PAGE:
Experiencing the projects behind Michelle Loughery’s Bold Murals & Artwork
BC Based artist Michelle Loughery’s work stretches from massive mural portraiture to multi layered evocative, abstract encaustic studio work. More than three decades ago, as Loughery’s artwork began to include youth trades programing and community skills training, to grow community projects in scale that entire communities were rebranded, and recreated in her collaborative creative placemaking work.
Born and raised in a rural coal town, the artist began to recognize a certain satisfaction she felt when working at a larger scale, and when youth and seniors from the community were engaged in the experience. From heritage themes, international music star themes, youth social change murals and crime prevention mental health projects, the art form would become integral to Loughery’s artistic exploration.
Inspired by those that challenged the systems, two key attributes behind the design of the Internment Canada Sunflower Mural, Loughery created a colorful massive piece, named “The Sunflower Project’ as tribute to the men and women interned in Canada during world war one. Loughery’s great grandfather and grandmother were effected by this Canadian injustice. Loughery is not unfamiliar with either injustices and challenging social systems ; she’s embraced both through the development of her indigenous youth Wayfinder ArtWORKS Projects and during her career she’s challenged the government and community systems to support youth inclusion and skills building in the process behind each work and global project she has created.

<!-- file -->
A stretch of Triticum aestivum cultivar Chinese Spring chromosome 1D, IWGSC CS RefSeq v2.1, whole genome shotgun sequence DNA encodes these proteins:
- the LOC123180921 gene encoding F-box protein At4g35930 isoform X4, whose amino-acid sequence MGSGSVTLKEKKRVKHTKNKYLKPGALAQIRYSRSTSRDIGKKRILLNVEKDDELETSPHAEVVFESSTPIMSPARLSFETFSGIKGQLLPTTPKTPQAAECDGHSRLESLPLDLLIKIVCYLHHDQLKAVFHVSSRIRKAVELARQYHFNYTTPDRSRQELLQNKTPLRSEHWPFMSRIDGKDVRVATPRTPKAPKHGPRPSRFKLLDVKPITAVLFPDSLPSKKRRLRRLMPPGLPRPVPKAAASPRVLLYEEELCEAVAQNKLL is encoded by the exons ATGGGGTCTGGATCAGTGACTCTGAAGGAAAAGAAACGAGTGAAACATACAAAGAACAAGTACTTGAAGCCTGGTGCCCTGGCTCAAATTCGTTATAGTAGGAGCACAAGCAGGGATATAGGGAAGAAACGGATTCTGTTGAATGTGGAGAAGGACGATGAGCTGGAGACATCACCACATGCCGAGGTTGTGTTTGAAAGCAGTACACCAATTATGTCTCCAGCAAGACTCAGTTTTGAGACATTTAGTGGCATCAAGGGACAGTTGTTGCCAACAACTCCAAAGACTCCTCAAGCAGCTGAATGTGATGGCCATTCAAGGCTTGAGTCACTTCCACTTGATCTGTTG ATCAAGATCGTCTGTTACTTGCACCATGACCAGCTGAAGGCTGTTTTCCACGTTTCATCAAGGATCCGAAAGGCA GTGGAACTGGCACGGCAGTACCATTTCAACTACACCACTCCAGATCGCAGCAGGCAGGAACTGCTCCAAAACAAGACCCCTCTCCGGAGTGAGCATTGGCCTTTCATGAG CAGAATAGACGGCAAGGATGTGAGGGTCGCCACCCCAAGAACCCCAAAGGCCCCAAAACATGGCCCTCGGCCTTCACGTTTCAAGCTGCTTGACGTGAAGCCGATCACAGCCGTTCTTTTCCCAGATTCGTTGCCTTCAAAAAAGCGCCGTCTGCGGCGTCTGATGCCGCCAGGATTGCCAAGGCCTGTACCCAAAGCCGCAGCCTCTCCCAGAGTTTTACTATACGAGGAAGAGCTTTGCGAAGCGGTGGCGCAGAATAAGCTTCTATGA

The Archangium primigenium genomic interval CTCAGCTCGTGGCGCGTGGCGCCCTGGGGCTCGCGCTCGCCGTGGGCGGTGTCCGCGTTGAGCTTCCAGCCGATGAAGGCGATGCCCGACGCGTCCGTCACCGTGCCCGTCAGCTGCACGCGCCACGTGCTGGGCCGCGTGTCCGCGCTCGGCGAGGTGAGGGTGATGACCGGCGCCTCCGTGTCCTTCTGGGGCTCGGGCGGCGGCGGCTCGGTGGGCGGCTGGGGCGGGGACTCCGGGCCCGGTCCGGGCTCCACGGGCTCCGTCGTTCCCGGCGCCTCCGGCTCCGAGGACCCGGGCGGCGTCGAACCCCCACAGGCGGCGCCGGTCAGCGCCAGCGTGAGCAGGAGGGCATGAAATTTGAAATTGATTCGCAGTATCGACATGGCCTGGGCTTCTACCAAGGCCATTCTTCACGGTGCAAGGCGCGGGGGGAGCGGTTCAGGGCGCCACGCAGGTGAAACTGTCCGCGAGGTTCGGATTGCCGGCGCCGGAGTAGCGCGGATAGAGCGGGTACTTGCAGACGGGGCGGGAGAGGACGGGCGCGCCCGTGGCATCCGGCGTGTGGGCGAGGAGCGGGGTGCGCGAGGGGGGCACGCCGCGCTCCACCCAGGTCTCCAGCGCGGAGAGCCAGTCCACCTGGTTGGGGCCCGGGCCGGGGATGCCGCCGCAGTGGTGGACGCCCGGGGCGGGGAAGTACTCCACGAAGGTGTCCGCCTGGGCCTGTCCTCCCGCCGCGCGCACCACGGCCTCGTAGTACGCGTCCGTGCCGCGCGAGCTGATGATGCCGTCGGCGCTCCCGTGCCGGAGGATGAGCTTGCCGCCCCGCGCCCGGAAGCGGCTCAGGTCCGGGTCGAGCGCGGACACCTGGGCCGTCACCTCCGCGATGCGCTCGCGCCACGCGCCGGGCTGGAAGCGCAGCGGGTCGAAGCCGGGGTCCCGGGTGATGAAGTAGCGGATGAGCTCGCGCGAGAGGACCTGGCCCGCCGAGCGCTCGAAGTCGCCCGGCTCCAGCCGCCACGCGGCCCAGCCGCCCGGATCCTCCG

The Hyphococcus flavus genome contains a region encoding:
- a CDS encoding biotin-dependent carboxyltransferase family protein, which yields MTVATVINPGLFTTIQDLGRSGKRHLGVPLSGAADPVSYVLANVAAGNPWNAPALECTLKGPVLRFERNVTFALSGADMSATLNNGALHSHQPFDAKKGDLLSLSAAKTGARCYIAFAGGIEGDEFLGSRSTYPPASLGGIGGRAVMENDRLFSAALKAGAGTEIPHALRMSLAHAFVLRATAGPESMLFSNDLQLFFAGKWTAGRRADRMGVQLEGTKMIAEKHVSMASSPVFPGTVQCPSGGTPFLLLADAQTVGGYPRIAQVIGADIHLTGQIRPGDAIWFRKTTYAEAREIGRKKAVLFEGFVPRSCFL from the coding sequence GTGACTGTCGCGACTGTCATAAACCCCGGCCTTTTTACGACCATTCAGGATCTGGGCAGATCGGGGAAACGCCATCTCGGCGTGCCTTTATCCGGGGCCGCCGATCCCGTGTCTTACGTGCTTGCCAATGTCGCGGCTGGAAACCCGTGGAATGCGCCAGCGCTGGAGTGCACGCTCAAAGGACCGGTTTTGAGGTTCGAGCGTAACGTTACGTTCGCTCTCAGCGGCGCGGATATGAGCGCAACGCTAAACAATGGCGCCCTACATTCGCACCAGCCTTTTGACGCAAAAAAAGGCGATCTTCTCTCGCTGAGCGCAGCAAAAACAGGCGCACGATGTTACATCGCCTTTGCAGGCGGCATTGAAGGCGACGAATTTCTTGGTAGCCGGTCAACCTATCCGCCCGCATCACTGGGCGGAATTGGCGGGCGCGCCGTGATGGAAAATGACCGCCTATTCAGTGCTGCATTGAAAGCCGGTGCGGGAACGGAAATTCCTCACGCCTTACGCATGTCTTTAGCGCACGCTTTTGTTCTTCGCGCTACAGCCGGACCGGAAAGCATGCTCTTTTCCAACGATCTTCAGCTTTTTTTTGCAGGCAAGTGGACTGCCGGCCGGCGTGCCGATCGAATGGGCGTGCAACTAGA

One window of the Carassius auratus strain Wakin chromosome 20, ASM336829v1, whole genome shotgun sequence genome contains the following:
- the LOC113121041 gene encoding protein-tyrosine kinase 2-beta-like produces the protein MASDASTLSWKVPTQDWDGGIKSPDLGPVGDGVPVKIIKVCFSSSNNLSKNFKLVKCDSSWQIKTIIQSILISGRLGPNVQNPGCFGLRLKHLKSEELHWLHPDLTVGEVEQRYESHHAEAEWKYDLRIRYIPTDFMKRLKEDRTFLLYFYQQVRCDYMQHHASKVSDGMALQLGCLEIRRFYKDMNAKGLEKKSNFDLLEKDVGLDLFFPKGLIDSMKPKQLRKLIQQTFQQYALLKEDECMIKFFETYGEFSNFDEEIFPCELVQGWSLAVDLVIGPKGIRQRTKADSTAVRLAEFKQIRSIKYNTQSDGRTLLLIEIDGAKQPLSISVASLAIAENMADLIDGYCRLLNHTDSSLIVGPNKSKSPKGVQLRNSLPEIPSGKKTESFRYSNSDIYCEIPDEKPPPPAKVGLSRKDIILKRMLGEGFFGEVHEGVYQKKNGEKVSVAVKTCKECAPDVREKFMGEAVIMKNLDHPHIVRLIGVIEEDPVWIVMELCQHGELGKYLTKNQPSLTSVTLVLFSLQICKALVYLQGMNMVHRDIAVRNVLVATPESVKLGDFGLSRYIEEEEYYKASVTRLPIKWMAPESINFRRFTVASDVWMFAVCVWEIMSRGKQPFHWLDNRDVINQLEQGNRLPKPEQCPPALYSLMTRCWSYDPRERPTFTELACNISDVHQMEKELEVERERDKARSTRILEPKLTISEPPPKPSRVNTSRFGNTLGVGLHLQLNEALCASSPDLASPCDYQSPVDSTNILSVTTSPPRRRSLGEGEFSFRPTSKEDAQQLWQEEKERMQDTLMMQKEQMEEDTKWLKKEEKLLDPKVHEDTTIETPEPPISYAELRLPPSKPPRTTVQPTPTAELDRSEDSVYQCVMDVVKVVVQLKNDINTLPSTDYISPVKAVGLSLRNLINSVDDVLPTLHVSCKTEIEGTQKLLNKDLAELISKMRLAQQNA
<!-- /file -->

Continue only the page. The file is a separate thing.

To embrace the parallels between Loughery’s artwork and the communities she champions, requires understanding the process and key themes that inspire her practice.
“My mural work and my studio work are quite different,” she says. “The murals are a work of love and inclusion. It is a infrastructure work of art that brings community together through community development and social change. The mural becomes a sense of place, of return and of skills and story exchange. The work also has much to do with the viewer.”
Loughery muses “The work must make bold statements. Both visually or historically. Not always a positive statement, but one that invites people into the view. It is astounding to me that I painted so much of the past, talking to the people who experienced it, while painting in the present, teaching youth that would be leaders of tomorrow. My work is true time travel. The art itself a time machine.” If it does not have a bold impact right from the start, it can be easily dismissed. The art must celebrate diversity and unsung heroes.